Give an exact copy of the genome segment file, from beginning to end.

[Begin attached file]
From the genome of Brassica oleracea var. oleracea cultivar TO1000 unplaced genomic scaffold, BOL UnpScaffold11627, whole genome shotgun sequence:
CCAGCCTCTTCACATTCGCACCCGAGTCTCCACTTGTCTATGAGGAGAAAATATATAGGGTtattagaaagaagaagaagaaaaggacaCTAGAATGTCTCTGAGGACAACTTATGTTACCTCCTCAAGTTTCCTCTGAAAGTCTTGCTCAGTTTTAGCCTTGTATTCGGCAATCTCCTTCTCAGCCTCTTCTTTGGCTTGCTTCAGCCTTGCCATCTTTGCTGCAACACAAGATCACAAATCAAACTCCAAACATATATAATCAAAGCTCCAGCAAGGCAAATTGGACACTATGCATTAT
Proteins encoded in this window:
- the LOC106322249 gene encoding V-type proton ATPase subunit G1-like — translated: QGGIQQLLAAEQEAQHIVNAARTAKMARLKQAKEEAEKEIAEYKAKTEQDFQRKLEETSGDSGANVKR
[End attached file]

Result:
From the genome of Brassica oleracea var. oleracea cultivar TO1000 unplaced genomic scaffold, BOL UnpScaffold11627, whole genome shotgun sequence:
CCAGCCTCTTCACATTCGCACCCGAGTCTCCACTTGTCTATGAGGAGAAAATATATAGGGTtattagaaagaagaagaagaaaaggacaCTAGAATGTCTCTGAGGACAACTTATGTTACCTCCTCAAGTTTCCTCTGAAAGTCTTGCTCAGTTTTAGCCTTGTATTCGGCAATCTCCTTCTCAGCCTCTTCTTTGGCTTGCTTCAGCCTTGCCATCTTTGCTGCAACACAAGATCACAAATCAAACTCCAAACATATATAATCAAAGCTCCAGCAAGGCAAATTGGACACTATGCATTAT
Proteins encoded in this window:
- the LOC106322249 gene encoding V-type proton ATPase subunit G1-like — translated: QGGIQQLLAAEQEAQHIVNAARTAKMARLKQAKEEAEKEIAEYKAKTEQDFQRKLEETSGDSGANVKR